Mickey Mousecapade will no doubt capture the attention of Disney fans and especially parents looking for a fun kids game this Christmas season. Made by Hudson, and produced by Capcom, this is a family-friendly action game with some basic adventure elements. While it’s true the NES is filled with spaceship shooters, barbarians, and warriors, there’s not a ton of games aimed squarely at children. Although this one might appeal to the youngest of players out there, it comes up short overall and won’t impress those who have access to better games on the system.
You control both Mickey and Minnie Mouse as you traverse through the Fun House, Ocean, Woods, Pirate Ship, and finally the Castle. A shooting star is your weapon, which can be fired at enemies, which consist mostly of attacking furniture and small animals. A life bar and plenty of health items to pick up allows you to take a fair amount of damage, and you have 5 lives to work with. A few stages have some simple puzzles to figure out, such as locating a key to advance through a locked door – and the Woods level features a maze based on the four seasons. When you locate the end of each stage there will be a quick boss battle. Each one is a villain from the Disney universe, the first two being the Witch from Snow White and the Crocodile from Peter Pan.
The way the game controls will turn off most gamers. You must handle both Mickey and Minnie at the same time – as they jump and move together. It is easy to accidentally have Minnie get trapped in between platforms – and you are unable to progress without her, causing you to go back and get her. Also, jumping over pits and water can be difficult with her, as if she’s not right behind you, she’ll fall, resulting in both of your deaths. In later stages a bird will capture her, requiring you to locate a key to rescue her. You’ll grow to loathe Minnie Mouse. The only benefit of having her is she has invincibility. If a 2-player mode were included this would vastly improve the game, and make more sense to include Minnie. As it stands it’s an unfortunate gameplay element that does nothing to enhance the game and in fact brings it down considerably.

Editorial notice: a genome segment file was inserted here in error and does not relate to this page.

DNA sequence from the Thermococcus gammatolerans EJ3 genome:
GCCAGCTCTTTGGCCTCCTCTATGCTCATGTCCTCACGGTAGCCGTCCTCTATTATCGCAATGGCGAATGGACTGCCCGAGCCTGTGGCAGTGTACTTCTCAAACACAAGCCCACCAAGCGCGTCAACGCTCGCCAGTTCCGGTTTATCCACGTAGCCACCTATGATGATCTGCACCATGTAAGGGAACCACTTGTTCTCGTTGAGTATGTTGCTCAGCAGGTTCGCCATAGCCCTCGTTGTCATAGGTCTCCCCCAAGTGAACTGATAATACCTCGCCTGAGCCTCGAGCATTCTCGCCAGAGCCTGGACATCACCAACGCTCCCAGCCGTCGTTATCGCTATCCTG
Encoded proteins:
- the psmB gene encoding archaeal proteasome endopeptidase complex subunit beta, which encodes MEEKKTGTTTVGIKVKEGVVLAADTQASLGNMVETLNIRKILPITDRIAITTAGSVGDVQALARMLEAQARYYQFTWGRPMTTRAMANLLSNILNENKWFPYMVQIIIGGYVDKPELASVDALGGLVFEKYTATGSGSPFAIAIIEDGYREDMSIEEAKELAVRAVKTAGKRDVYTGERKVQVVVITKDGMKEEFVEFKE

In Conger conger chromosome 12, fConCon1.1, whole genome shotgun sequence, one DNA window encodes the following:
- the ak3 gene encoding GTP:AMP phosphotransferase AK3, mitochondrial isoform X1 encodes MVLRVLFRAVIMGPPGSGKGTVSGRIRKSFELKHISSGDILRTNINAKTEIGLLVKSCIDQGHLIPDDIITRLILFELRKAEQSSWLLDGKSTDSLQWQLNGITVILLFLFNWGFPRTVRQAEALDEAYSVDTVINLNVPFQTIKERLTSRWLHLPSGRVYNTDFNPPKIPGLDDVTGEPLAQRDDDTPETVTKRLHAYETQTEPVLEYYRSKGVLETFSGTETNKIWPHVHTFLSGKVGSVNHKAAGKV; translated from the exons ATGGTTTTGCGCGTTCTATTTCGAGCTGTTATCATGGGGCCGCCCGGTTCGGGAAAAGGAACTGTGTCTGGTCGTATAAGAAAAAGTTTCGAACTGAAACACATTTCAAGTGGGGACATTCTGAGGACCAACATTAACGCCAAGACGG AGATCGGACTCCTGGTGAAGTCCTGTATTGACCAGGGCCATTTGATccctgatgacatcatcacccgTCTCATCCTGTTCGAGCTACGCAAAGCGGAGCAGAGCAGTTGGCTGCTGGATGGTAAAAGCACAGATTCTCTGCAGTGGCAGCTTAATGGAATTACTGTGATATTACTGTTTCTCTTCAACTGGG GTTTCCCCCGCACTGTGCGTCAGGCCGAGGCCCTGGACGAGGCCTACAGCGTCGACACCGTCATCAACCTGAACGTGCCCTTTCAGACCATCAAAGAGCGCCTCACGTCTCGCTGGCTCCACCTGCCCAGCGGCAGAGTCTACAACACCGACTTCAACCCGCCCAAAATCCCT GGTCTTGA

The music in the first stage is repetitive and horrendous, but the sound improves a little in the other four stages – and rings similar to last month’s Hudson game, Adventure Island. The graphics and simple backgrounds are bland and leave little to the imagination. However, the designs on the five bosses are solid – but the boss fights themselves lack any creativity. Simply fire your stars at them and avoid their attacks and you’ll be victorious. Along with the controls, the biggest weakness this game has is its extremely short length. There are only five stages, and Stage 2 takes less than a minute to complete. The later areas have a little more challenge to them, but most gamers 12 and older should have no problem finishing this game in a day. This one might appeal to the youngest of game players, but given the expensive price of games these days, better choices exist.
Seeing the colorful artwork, Disney license, and Capcom and Hudson name on this game gave me high hopes. However, Mickey Mousecapade turned out to be a very average title with bizarre controls, lack of a 2-player mode, and short length. Because of these flaws, I would not suggest buying this game. It would seem like an okay experience for a child 9 and under, but I can see the controls frustrating them greatly. I enjoyed seeing the Disney characters and the game is certainly playable, but overall little lasting enjoyment will come from this title.
Mickey Mousecapade Review
Final Thoughts: Bad
Mickey Mousecapade is one of those games that are on the verge of delivering a good fun time, but fails to nail the landing. The inclusion of Minnie Mouse makes no sense and the game will be conquered in a day at most. Young gamers (5 to 8) might find some enjoyment here, but the controls aren’t the best and the gameplay leaves much to be desired. Go with Super Mario Bros. 2 if you can find it this holiday.
Aaron got his NES in 1991 and has loved and collected video games ever since. In addition to gaming, he enjoys Stephen King novels, Twins Baseball, and his cats.